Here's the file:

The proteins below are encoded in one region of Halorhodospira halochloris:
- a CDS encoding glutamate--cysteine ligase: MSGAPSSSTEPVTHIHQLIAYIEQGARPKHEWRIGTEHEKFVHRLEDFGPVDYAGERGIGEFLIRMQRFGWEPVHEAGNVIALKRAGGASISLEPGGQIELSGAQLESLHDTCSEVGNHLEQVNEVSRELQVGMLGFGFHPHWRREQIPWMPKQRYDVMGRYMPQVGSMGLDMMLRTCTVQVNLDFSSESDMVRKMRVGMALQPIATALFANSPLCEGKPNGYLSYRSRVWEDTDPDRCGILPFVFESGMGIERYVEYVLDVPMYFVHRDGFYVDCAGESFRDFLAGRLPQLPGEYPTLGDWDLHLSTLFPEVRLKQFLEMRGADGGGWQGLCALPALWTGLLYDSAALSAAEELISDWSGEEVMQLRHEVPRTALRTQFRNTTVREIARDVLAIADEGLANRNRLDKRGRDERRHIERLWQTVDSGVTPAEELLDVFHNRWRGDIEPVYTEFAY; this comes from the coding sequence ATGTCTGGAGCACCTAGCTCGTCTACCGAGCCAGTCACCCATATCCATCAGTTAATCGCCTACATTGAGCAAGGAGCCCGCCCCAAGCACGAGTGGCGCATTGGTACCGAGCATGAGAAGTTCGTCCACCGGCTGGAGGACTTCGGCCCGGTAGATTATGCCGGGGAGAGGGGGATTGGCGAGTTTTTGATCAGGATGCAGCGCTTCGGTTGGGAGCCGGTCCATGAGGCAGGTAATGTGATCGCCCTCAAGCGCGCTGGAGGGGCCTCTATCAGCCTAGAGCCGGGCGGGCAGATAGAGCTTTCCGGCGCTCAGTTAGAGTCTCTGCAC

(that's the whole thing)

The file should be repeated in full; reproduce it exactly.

The proteins below are encoded in one region of Halorhodospira halochloris:
- a CDS encoding glutamate--cysteine ligase: MSGAPSSSTEPVTHIHQLIAYIEQGARPKHEWRIGTEHEKFVHRLEDFGPVDYAGERGIGEFLIRMQRFGWEPVHEAGNVIALKRAGGASISLEPGGQIELSGAQLESLHDTCSEVGNHLEQVNEVSRELQVGMLGFGFHPHWRREQIPWMPKQRYDVMGRYMPQVGSMGLDMMLRTCTVQVNLDFSSESDMVRKMRVGMALQPIATALFANSPLCEGKPNGYLSYRSRVWEDTDPDRCGILPFVFESGMGIERYVEYVLDVPMYFVHRDGFYVDCAGESFRDFLAGRLPQLPGEYPTLGDWDLHLSTLFPEVRLKQFLEMRGADGGGWQGLCALPALWTGLLYDSAALSAAEELISDWSGEEVMQLRHEVPRTALRTQFRNTTVREIARDVLAIADEGLANRNRLDKRGRDERRHIERLWQTVDSGVTPAEELLDVFHNRWRGDIEPVYTEFAY; this comes from the coding sequence ATGTCTGGAGCACCTAGCTCGTCTACCGAGCCAGTCACCCATATCCATCAGTTAATCGCCTACATTGAGCAAGGAGCCCGCCCCAAGCACGAGTGGCGCATTGGTACCGAGCATGAGAAGTTCGTCCACCGGCTGGAGGACTTCGGCCCGGTAGATTATGCCGGGGAGAGGGGGATTGGCGAGTTTTTGATCAGGATGCAGCGCTTCGGTTGGGAGCCGGTCCATGAGGCAGGTAATGTGATCGCCCTCAAGCGCGCTGGAGGGGCCTCTATCAGCCTAGAGCCGGGCGGGCAGATAGAGCTTTCCGGCGCTCAGTTAGAGTCTCTGCAC